Books on Tap - May Follow Up

Over the noisy setting of the dining room, we were able to have a great discussion about the memoir When I Was Puerto Rican by Esmeralda Santiago. There were differing opinions on whether or not people enjoyed the book, but I think overall we agreed that there were many relatable themes presented by the author that inspired an open dialogue about what to do when life isn't peachy keen. The book allowed the readers to experience a lifestyle that was previously unfamiliar to them and see where there was overlap with their lives. If you would like to learn more about the author, you can visit her website as well as read her other memoirs: Almost a Woman and The Turkish Lover.

Please join us in June when we will discuss Fun Home by Alison Bechdel.

The Paladin Prophecy

The Paladin Prophecy by Mark Frost is a great book about a seemingly normal highschooler named Will. His parents taught him all his life to be under the radar and keep to himself. His life changes completely when he scores way above average on a test given to all highschoolers in the nation. A lady shows up at his school and tells him about The Center, an esteemed prep school you have to be invited to to attend. The Center were not the only ones interested in him, however. Some bad people want him and his abilities for themselves. Will's parents get taken and he has to flee to The Center where he is safe, and learns more about who the "bad people" are and why they're after Will. 

This was a great book with lots of action and suspense. I really really liked the fact that there was little to no romance involved and focused on the plot at hand. So, basically, you can tell it was written by a man. :) This book had everything in it that I was looking for: action, a bit of sci-fi/fantasy, mystery, suspense. The list goes on. I would encourage anyone looking for a great new series to check this one out and see what you think!

Why You Want to Read Banewreaker by Jacqueline Carey

The Out Of This World book club is reading Banewreaker by Jacqueline Carey for our meeting on May 19 at 7:00 PM, and you should join the discussion.

Banewreaker is the first of two books in The Sundering, which is usually characterized as The Lord of the Rings told from the villains' side as a tragedy. It is also characterized as a deconstruction of the fantasy epic, because these are sympathetic protagonists rather than the unambiguous evil of Sauron's forces. Both sides are convinced that the other is lying and malicious, and war is coming.

If you enjoy fantasy but are looking for a variation, this has it. You have races that are identifiably elves, dwarves, trolls, and hobbits but there are differences. You have all the archetypes you expect, with a mixture of playing them straight and subverting expectations that makes the old new. Some things will surprise you, which might make it surprising when other things are exactly what you expect.

If you do not enjoy fantasy because of its black and white morality, here is your gray. Tolkien's Middle-earth has the forces of good and the forces of evil, where the main nuance is infighting in the forces of good. Banewreaker opens with the claim that the supposed war of good and evil started because the god of the elves demanded that the god of fertility remove humans' ability to reproduce so that they would die out in a generation. Motivations for the epic fantasy war are more realistic, misguided, and/or petty than "for/against the Dark Lord," although some of the participants certainly see it in those stark terms.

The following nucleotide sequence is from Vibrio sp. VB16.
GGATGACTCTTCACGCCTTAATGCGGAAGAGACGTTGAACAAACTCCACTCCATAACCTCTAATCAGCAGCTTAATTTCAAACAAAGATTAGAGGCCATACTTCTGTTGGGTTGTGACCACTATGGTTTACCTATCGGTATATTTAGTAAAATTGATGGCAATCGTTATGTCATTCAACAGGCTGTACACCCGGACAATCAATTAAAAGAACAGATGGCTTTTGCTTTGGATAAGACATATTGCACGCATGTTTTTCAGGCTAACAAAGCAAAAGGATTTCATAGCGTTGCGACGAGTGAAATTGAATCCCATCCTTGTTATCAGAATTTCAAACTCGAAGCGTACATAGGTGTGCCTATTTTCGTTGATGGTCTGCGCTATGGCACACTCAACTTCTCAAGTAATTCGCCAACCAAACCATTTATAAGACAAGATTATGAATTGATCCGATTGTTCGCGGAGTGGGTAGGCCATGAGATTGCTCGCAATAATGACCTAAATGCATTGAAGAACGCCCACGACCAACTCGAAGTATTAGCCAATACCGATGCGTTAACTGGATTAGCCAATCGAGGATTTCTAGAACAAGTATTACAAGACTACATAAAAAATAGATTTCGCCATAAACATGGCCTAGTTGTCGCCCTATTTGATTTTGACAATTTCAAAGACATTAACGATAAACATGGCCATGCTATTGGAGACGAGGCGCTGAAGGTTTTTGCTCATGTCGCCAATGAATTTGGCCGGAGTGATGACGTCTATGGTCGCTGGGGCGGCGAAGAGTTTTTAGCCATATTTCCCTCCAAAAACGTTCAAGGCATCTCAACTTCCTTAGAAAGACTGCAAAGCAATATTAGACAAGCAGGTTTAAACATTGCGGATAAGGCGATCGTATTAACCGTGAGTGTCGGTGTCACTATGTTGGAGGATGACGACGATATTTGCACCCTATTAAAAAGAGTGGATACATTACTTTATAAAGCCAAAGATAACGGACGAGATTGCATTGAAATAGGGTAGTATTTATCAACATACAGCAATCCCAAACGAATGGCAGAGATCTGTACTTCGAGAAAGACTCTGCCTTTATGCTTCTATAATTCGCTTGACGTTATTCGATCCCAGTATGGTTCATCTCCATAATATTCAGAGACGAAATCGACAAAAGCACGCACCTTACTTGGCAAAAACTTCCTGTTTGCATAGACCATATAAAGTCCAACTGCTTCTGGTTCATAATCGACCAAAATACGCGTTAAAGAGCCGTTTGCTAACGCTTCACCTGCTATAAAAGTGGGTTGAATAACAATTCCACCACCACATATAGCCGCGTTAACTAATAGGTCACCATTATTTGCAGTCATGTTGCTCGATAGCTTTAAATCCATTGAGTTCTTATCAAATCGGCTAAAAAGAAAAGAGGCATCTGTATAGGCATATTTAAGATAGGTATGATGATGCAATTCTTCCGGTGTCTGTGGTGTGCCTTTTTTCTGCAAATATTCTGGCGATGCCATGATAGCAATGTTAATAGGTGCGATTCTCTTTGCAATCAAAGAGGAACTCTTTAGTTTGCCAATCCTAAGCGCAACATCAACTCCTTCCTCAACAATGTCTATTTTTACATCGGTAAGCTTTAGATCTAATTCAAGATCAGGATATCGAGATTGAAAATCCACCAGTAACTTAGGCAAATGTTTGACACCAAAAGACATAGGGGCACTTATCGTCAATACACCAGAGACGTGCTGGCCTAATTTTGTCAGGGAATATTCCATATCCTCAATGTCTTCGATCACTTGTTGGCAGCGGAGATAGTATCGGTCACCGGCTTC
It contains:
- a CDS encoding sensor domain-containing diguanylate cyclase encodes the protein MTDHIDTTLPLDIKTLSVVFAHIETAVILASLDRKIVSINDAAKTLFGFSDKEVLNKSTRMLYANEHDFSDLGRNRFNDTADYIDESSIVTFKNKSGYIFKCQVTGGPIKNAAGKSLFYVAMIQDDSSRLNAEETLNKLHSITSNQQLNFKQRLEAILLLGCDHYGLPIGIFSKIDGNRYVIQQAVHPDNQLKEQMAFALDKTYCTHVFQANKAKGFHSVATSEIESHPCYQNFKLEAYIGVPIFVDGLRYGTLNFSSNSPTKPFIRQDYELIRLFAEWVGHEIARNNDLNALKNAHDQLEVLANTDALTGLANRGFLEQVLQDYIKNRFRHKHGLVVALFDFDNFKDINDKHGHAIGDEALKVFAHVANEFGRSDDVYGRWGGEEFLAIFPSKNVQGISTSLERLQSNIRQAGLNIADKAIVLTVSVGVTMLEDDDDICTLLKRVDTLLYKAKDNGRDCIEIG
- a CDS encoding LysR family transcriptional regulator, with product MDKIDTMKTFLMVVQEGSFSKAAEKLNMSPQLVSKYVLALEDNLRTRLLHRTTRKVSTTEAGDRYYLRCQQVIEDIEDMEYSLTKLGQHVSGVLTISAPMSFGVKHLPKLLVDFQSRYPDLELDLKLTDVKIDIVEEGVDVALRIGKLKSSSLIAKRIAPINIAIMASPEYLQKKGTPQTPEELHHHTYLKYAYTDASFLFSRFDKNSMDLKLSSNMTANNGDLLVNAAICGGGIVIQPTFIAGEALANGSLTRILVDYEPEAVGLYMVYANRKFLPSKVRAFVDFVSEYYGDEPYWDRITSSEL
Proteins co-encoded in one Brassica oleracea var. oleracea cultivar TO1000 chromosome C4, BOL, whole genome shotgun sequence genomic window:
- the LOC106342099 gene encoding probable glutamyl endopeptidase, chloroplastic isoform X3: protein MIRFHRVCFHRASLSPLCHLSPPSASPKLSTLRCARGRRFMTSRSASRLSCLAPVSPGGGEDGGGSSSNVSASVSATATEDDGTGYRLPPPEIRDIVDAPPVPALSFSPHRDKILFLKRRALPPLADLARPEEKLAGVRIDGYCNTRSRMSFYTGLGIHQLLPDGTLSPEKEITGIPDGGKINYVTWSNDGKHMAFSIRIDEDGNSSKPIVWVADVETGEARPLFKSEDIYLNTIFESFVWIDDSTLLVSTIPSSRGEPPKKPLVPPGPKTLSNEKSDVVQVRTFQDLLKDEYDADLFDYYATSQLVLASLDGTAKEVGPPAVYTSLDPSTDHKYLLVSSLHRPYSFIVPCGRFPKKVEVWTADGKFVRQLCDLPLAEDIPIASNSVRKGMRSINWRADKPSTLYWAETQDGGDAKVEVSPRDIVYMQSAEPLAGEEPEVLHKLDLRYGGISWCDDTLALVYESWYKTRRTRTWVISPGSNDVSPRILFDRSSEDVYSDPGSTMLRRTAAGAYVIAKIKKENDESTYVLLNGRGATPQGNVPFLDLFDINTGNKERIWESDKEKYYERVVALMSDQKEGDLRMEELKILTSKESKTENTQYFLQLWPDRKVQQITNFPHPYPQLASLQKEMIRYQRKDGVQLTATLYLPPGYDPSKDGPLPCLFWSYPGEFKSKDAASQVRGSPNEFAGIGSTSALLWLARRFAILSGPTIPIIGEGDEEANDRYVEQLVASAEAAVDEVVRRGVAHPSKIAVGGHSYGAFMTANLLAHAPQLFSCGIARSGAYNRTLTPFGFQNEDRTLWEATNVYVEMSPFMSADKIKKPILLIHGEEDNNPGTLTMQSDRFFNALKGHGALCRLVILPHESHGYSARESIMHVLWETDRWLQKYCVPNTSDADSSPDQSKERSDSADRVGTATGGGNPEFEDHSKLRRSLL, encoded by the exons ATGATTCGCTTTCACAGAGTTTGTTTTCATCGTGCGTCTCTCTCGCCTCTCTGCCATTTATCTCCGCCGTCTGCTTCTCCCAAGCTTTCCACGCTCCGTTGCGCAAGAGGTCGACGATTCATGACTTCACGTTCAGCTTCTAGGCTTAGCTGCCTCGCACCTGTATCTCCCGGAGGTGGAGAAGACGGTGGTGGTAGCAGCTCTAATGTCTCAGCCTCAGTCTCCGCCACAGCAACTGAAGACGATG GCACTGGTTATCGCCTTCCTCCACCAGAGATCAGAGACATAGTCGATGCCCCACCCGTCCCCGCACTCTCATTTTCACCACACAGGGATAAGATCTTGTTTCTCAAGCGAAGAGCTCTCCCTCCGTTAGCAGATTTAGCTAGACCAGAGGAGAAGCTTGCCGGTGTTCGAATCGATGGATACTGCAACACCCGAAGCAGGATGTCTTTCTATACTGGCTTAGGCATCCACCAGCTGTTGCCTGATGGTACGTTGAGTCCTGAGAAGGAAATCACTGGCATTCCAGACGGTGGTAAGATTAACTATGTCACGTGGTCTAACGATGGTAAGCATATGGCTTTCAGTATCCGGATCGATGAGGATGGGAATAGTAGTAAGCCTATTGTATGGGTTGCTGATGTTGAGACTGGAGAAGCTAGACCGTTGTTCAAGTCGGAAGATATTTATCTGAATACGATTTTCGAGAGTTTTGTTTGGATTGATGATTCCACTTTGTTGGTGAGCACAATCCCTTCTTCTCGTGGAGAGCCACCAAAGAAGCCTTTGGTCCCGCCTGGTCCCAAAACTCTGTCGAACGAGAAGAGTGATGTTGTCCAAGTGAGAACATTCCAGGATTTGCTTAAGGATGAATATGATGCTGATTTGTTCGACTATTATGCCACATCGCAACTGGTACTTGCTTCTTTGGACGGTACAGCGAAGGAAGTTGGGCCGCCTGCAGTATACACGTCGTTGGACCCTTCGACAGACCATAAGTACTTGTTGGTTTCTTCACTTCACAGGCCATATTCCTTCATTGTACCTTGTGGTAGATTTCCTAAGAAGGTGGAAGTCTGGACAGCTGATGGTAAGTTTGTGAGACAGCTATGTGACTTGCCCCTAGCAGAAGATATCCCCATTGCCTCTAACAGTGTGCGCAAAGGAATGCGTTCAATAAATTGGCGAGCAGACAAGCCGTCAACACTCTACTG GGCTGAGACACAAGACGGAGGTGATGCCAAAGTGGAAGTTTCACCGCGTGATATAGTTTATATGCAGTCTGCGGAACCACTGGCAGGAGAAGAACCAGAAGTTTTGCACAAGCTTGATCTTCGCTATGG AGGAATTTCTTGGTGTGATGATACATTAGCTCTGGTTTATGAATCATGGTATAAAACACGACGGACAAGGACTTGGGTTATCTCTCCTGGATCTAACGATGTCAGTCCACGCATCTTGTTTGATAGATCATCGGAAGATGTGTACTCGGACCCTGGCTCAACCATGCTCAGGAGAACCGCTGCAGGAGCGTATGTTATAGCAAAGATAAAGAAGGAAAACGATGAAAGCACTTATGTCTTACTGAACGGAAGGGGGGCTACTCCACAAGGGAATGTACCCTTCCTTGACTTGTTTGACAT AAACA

You may already know Jacqueline Carey from her Kushiel's Legacy series, which spans three trilogies. We will not have time to encompass all that, but we may have a chance to touch on Godslayer, the sequel, or your other favorite fantasy deconstructions, anti-heroes, and villain protagonists. There are more comic takes like Mary Gentle's Grunts and Eve Forward's Villains By Necessity, or perhaps you want something more classic like Michael Moorcock's Elric saga or even Shakespeare's Richard III? Paradise Lost is the obvious ancestor. Feel free to bring your suggestions for books we should be reading if we did or did not like Banewreaker

 Whatever you think of Banewreaker, and you won't know until you read it, please join us on May 19 at 7:00 PM.

The Boy on the Wooden Box: How the Impossible Became Possible...On Schindler's List

Watching a news story a few days ago featuring filmmaker Steven Spielberg and the 20th anniversary of both the making of the movie Schindler's List and the USC Shoah Foundation reminded me of a wonderful book I had read recently. The Boy on the Wooden Box: How the Impossible Became Possible...On Schindler's List is a memoir written by Leon Leyson, the youngest boy on Oskar Schindler's "list." Mr. Leyson died in January 2013, only seven months before the book was published. This touching memoir is aimed at ages 9-14, but teens and adults would enjoy it as well. To read a wonderful book review on the USC Shoah Foundation site, click here.


Say what you will about Chris Brown's personal life but there is no denying that this young man has talent. He is an entertainment triple threat, he sings, acts and dances.  Not only does he do these activities but he does them well and sometimes figures out how to combine two out of three. For example in Battle of the Year, Brown acts and dances.

Although Chris Brown has five albums to date, he as not released another album since Fortune in 2012.  Fortune, mixed hip-hop beats, R&B soul and dance club style electronica.  To say the least, this album will be sure to get you bobbing to the beat or even up out of your seat dancing.  Some of the tracks live up to the parental advisory warning but if you are like me and listen beyond the lyrics; you will be energized by the dance songs. Offline for Maintenance will be offline for maintenance starting at 8pm this evening.  Additional online services, such as: